Toronto council backs fight against Quebec’s Bill 21, calling it ‘contrary to the values of Torontonians and Canadians’
May 10, 2018 – Torontonians overwhelmingly support the city’s bid to get Quebec Bill 21, a controversial Bill aimed at denying recognition of Indigenous peoples, put on hold.
At this week’s council meeting, council approved a motion to continue the motion from July 2, 2018, when the provincial government presented the bill, to June 15, 2019, when the bill will be reconsidered and voted upon by the national assembly.
Councillor Mike Layton, who sponsored the motion, said this is a victory for the city, Torontonians and all Canadians.
“Quebec’s Bill 21 is contrary to the values of Torontonians and Canadians and is an unacceptable assault on the rights and privileges guaranteed to Indigenous peoples under our constitution,” he wrote in a release today.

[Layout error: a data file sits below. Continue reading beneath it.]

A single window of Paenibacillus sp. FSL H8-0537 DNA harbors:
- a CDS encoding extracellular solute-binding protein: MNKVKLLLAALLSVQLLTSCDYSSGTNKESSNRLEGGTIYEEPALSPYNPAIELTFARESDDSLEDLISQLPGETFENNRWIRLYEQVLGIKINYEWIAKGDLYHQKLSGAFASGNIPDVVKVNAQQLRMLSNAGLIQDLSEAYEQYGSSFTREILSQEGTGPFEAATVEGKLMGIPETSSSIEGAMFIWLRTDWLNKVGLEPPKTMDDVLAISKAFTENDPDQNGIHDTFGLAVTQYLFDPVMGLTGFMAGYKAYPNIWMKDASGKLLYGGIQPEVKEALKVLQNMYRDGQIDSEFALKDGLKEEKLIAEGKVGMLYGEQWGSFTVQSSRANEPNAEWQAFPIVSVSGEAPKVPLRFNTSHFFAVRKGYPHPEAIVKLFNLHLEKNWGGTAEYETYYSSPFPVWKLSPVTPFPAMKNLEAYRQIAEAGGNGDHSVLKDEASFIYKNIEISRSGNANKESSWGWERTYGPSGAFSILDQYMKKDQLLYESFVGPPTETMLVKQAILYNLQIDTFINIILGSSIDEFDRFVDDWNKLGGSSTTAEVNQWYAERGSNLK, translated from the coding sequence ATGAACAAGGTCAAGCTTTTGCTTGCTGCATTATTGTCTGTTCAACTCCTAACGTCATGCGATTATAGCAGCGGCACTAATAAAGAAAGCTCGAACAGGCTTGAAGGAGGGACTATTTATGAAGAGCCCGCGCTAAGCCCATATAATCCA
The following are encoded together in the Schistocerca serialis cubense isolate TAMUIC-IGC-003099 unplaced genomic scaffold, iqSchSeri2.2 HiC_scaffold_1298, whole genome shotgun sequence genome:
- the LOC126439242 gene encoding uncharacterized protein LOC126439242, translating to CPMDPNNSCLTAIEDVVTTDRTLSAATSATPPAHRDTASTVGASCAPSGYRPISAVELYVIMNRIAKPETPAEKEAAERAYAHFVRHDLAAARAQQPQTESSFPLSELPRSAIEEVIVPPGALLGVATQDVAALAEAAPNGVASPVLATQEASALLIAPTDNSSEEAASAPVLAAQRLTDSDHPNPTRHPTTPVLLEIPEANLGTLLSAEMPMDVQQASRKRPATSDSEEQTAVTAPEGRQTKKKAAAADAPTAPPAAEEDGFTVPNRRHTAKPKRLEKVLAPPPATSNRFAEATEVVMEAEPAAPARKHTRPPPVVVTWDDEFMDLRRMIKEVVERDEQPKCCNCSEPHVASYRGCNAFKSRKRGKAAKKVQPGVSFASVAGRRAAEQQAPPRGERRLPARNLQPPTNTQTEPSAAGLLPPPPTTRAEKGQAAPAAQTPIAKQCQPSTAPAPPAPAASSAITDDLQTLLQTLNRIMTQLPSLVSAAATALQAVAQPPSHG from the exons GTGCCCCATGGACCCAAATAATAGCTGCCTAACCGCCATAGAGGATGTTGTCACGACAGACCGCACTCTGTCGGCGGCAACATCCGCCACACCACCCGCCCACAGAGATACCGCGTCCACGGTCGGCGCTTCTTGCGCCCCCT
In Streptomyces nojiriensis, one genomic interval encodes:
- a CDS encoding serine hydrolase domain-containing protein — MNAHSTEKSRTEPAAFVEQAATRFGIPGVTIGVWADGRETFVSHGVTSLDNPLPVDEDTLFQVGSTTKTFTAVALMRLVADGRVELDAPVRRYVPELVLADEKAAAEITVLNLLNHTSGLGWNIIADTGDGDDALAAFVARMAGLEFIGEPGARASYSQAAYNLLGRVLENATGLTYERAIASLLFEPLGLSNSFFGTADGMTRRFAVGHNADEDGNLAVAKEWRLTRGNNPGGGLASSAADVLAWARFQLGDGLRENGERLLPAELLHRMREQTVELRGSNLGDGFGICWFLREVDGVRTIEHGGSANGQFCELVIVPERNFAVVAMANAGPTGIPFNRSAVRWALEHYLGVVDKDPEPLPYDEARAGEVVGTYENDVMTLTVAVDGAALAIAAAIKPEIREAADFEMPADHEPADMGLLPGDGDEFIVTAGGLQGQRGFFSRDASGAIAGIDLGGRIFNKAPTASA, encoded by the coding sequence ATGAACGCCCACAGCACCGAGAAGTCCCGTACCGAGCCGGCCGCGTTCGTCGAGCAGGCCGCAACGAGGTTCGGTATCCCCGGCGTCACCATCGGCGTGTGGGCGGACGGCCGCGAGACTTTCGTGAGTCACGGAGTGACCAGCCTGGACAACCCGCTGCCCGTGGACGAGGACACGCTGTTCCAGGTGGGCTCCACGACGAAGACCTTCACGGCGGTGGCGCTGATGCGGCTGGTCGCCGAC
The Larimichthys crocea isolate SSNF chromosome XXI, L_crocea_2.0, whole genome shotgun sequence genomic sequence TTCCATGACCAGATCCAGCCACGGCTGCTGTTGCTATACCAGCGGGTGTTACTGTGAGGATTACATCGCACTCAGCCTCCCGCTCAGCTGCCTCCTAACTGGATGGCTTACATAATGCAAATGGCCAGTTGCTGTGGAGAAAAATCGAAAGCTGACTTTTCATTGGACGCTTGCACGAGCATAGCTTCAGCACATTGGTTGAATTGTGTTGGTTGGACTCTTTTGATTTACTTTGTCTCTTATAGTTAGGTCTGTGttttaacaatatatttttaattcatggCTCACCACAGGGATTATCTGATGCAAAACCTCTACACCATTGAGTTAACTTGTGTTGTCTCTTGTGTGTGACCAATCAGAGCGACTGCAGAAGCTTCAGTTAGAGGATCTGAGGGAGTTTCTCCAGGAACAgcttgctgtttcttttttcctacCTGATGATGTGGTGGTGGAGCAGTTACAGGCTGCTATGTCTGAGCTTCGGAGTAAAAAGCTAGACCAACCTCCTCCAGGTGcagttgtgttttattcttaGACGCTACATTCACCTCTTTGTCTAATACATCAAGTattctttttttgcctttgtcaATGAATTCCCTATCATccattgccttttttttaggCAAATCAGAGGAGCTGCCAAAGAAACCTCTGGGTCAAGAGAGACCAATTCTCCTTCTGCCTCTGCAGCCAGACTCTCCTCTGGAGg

“It threatens to set back our reconciliation agenda forever,” Layton said in a second release. “It will be a travesty and this should be one of the last battles before the Supreme Court renders its decision on Indigenous peoples’ rights to be recognized under the Canadian Charter of Rights and Freedoms.”
“This is a victory for democracy, for human rights, and for the principles of reconciliation and respect for everyone who lives the city,” Layton said in a third release. “It is also a victory for Canada and its legal system.”
The Liberal government of Prime Minister Justin Trudeau, which passed the legislation, said in February that they are looking to the Supreme Court to overturn the Indian Act, a controversial piece of legislation passed by Parliament in 1976, which denied Indigenous peoples rights to self-determination as well as their lands.
Quebec’s Bill 21 came into effect on June 4, 2018 and will take effect in two years. In Quebec, the bill would take away the Indigenous peoples�